A withholding tax, also called a retention tax, is an income tax to be paid to the government by the payer of the income rather than by the recipient of the income. The tax is thus withheld or deducted from the income paid to the recipient. In most jurisdictions, withholding tax applies to employment income. Many jurisdictions also require withholding tax on payments of interest or dividends. In most jurisdictions, there are additional withholding tax obligations if the recipient of the income is resident in a different jurisdiction, and in those circumstances withholding tax sometimes applies to royalties, rent or even the sale of real estate. Governments use withholding tax as a means to combat tax evasion, and sometimes impose additional withholding tax requirements if the recipient has been delinquent in filing tax returns, or in industries where tax evasion is perceived to be common.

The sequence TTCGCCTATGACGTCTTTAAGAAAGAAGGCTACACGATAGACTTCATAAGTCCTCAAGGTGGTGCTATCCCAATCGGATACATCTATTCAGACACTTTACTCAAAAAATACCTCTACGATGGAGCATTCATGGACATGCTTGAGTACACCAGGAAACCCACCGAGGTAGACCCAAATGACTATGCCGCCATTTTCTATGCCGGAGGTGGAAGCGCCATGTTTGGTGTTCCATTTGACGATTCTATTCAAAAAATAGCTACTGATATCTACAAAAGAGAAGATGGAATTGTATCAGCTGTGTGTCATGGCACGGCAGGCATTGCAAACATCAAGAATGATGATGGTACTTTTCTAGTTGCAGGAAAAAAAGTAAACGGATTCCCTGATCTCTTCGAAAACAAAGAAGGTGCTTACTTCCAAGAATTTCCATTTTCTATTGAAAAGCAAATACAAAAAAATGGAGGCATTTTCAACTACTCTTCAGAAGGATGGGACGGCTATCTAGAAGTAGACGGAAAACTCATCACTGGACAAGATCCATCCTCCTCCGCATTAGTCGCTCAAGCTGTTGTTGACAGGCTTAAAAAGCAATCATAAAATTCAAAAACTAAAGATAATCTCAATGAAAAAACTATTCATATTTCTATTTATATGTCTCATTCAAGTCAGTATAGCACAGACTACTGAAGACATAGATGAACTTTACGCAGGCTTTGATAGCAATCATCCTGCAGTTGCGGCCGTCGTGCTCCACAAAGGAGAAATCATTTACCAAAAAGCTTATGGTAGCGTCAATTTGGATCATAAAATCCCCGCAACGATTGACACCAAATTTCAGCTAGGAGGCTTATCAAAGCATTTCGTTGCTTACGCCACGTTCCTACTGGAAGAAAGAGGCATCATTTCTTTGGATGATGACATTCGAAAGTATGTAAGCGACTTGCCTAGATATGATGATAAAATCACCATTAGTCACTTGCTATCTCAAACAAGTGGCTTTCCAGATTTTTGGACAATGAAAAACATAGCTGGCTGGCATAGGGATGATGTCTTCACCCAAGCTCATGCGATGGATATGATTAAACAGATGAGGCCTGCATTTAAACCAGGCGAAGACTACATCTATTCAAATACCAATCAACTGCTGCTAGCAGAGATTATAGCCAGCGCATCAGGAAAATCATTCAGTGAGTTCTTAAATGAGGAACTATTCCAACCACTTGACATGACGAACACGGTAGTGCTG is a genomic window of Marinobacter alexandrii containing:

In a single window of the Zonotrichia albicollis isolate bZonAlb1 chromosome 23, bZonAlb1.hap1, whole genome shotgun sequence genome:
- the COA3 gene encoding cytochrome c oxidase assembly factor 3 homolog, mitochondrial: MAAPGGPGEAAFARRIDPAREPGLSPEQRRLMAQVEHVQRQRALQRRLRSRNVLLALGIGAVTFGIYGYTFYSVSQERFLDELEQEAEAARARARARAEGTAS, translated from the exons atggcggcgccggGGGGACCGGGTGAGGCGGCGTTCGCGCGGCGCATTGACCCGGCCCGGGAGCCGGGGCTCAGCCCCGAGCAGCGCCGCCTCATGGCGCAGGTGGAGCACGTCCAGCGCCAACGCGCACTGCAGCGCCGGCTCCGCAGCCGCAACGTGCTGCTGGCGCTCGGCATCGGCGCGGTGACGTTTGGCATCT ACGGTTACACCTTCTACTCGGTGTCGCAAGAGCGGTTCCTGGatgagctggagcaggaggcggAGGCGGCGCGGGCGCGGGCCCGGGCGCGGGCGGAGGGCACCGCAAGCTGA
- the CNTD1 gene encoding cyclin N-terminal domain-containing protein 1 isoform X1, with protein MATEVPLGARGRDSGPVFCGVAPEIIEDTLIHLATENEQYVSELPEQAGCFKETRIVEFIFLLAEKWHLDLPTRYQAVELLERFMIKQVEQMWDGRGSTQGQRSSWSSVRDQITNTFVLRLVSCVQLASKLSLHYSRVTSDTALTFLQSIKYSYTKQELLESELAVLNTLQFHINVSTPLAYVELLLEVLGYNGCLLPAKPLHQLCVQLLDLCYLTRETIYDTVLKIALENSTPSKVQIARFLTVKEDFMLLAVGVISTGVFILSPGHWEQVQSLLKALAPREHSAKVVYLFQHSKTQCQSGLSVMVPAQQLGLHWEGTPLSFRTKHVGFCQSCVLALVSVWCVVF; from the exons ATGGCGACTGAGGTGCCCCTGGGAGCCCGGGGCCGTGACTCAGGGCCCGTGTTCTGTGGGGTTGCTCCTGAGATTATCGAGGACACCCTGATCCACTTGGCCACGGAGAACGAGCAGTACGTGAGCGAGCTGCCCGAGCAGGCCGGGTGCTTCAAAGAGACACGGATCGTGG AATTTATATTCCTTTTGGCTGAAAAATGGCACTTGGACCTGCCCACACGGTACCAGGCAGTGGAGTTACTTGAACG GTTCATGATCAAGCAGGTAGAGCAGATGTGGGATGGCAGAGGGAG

Typically the withholding tax is treated as a payment on account of the recipient’s final tax liability, when the withholding is made in advance. It may be refunded if it is determined, when a tax return is filed, that the recipient’s tax liability to the government which received the withholding tax is less than the tax withheld, or additional tax may be due if it is determined that the recipient’s tax liability is more than the withholding tax. In some cases the withholding tax is treated as discharging the recipient’s tax liability, and no tax return or additional tax is required. Such withholding is known as final withholding.
The amount of withholding tax on income payments other than employment income is usually a fixed percentage. In the case of employment income the amount of withholding tax is often based on an estimate of the employee’s final tax liability, determined either by the employee or by the government.
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